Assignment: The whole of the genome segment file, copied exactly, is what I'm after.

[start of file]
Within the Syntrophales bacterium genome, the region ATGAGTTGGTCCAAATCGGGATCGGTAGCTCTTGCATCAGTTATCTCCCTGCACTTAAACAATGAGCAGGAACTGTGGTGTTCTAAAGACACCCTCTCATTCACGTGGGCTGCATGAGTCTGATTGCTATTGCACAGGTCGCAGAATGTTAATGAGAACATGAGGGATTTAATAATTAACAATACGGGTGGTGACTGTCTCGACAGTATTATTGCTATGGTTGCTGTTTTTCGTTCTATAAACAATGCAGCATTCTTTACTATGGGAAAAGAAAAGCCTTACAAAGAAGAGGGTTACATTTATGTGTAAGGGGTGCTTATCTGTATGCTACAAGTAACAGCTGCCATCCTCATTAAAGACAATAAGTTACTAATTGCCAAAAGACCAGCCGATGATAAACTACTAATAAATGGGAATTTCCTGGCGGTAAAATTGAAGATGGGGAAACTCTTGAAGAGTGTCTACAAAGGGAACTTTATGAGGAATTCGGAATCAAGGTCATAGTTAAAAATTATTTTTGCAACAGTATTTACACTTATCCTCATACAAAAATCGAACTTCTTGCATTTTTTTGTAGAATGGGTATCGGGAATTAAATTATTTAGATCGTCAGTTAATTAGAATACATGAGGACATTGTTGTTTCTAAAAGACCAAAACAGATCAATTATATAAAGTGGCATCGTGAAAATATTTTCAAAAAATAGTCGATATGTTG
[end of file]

Within the Syntrophales bacterium genome, the region ATGAGTTGGTCCAAATCGGGATCGGTAGCTCTTGCATCAGTTATCTCCCTGCACTTAAACAATGAGCAGGAACTGTGGTGTTCTAAAGACACCCTCTCATTCACGTGGGCTGCATGAGTCTGATTGCTATTGCACAGGTCGCAGAATGTTAATGAGAACATGAGGGATTTAATAATTAACAATACGGGTGGTGACTGTCTCGACAGTATTATTGCTATGGTTGCTGTTTTTCGTTCTATAAACAATGCAGCATTCTTTACTATGGGAAAAGAAAAGCCTTACAAAGAAGAGGGTTACATTTATGTGTAAGGGGTGCTTATCTGTATGCTACAAGTAACAGCTGCCATCCTCATTAAAGACAATAAGTTACTAATTGCCAAAAGACCAGCCGATGATAAACTACTAATAAATGGGAATTTCCTGGCGGTAAAATTGAAGATGGGGAAACTCTTGAAGAGTGTCTACAAAGGGAACTTTATGAGGAATTCGGAATCAAGGTCATAGTTAAAAATTATTTTTGCAACAGTATTTACACTTATCCTCATACAAAAATCGAACTTCTTGCATTTTTTTGTAGAATGGGTATCGGGAATTAAATTATTTAGATCGTCAGTTAATTAGAATACATGAGGACATTGTTGTTTCTAAAAGACCAAAACAGATCAATTATATAAAGTGGCATCGTGAAAATATTTTCAAAAAATAGTCGATATGTTG